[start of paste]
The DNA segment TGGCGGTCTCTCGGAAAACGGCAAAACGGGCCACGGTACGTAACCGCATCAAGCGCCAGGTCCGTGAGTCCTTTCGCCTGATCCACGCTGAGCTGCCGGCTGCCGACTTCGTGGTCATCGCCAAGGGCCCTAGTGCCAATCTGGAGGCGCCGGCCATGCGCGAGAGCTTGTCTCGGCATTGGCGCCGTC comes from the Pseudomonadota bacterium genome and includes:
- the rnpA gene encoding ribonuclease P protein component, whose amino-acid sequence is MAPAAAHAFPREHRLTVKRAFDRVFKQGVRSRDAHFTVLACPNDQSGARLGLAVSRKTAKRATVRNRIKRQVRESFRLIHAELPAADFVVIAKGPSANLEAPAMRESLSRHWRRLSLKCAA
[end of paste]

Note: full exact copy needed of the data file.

The DNA segment TGGCGGTCTCTCGGAAAACGGCAAAACGGGCCACGGTACGTAACCGCATCAAGCGCCAGGTCCGTGAGTCCTTTCGCCTGATCCACGCTGAGCTGCCGGCTGCCGACTTCGTGGTCATCGCCAAGGGCCCTAGTGCCAATCTGGAGGCGCCGGCCATGCGCGAGAGCTTGTCTCGGCATTGGCGCCGTC comes from the Pseudomonadota bacterium genome and includes:
- the rnpA gene encoding ribonuclease P protein component, whose amino-acid sequence is MAPAAAHAFPREHRLTVKRAFDRVFKQGVRSRDAHFTVLACPNDQSGARLGLAVSRKTAKRATVRNRIKRQVRESFRLIHAELPAADFVVIAKGPSANLEAPAMRESLSRHWRRLSLKCAA